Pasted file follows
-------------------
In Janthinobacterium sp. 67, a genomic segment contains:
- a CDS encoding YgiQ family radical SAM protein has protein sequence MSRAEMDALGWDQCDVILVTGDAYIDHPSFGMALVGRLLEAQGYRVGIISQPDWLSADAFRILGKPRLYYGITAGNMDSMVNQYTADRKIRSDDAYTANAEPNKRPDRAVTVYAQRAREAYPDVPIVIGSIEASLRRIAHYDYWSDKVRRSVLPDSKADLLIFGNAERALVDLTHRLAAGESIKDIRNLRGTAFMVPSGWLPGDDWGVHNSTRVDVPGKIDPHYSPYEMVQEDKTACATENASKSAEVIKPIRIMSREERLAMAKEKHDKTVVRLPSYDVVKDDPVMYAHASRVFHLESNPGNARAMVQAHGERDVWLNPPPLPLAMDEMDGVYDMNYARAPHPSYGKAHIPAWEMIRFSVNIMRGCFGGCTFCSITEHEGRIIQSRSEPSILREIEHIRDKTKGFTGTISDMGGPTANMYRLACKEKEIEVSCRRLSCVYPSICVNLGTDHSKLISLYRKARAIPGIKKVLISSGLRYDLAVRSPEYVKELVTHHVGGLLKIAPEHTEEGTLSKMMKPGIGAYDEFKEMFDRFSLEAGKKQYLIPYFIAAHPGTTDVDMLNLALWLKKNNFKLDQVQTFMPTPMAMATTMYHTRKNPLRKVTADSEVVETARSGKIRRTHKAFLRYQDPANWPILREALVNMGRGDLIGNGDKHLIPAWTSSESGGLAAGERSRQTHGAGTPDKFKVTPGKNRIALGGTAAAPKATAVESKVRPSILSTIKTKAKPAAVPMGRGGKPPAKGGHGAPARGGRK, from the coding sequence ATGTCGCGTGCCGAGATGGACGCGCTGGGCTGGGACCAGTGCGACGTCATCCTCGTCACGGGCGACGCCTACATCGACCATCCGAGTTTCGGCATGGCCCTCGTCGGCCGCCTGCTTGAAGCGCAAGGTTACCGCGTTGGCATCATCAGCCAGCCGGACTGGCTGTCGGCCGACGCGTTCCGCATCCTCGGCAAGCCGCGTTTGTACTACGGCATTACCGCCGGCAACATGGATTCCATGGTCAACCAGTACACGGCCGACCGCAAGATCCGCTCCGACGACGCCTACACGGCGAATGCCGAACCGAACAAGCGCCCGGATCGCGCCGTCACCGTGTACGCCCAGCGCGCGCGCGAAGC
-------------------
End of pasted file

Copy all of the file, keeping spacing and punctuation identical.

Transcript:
In Janthinobacterium sp. 67, a genomic segment contains:
- a CDS encoding YgiQ family radical SAM protein has protein sequence MSRAEMDALGWDQCDVILVTGDAYIDHPSFGMALVGRLLEAQGYRVGIISQPDWLSADAFRILGKPRLYYGITAGNMDSMVNQYTADRKIRSDDAYTANAEPNKRPDRAVTVYAQRAREAYPDVPIVIGSIEASLRRIAHYDYWSDKVRRSVLPDSKADLLIFGNAERALVDLTHRLAAGESIKDIRNLRGTAFMVPSGWLPGDDWGVHNSTRVDVPGKIDPHYSPYEMVQEDKTACATENASKSAEVIKPIRIMSREERLAMAKEKHDKTVVRLPSYDVVKDDPVMYAHASRVFHLESNPGNARAMVQAHGERDVWLNPPPLPLAMDEMDGVYDMNYARAPHPSYGKAHIPAWEMIRFSVNIMRGCFGGCTFCSITEHEGRIIQSRSEPSILREIEHIRDKTKGFTGTISDMGGPTANMYRLACKEKEIEVSCRRLSCVYPSICVNLGTDHSKLISLYRKARAIPGIKKVLISSGLRYDLAVRSPEYVKELVTHHVGGLLKIAPEHTEEGTLSKMMKPGIGAYDEFKEMFDRFSLEAGKKQYLIPYFIAAHPGTTDVDMLNLALWLKKNNFKLDQVQTFMPTPMAMATTMYHTRKNPLRKVTADSEVVETARSGKIRRTHKAFLRYQDPANWPILREALVNMGRGDLIGNGDKHLIPAWTSSESGGLAAGERSRQTHGAGTPDKFKVTPGKNRIALGGTAAAPKATAVESKVRPSILSTIKTKAKPAAVPMGRGGKPPAKGGHGAPARGGRK, from the coding sequence ATGTCGCGTGCCGAGATGGACGCGCTGGGCTGGGACCAGTGCGACGTCATCCTCGTCACGGGCGACGCCTACATCGACCATCCGAGTTTCGGCATGGCCCTCGTCGGCCGCCTGCTTGAAGCGCAAGGTTACCGCGTTGGCATCATCAGCCAGCCGGACTGGCTGTCGGCCGACGCGTTCCGCATCCTCGGCAAGCCGCGTTTGTACTACGGCATTACCGCCGGCAACATGGATTCCATGGTCAACCAGTACACGGCCGACCGCAAGATCCGCTCCGACGACGCCTACACGGCGAATGCCGAACCGAACAAGCGCCCGGATCGCGCCGTCACCGTGTACGCCCAGCGCGCGCGCGAAGC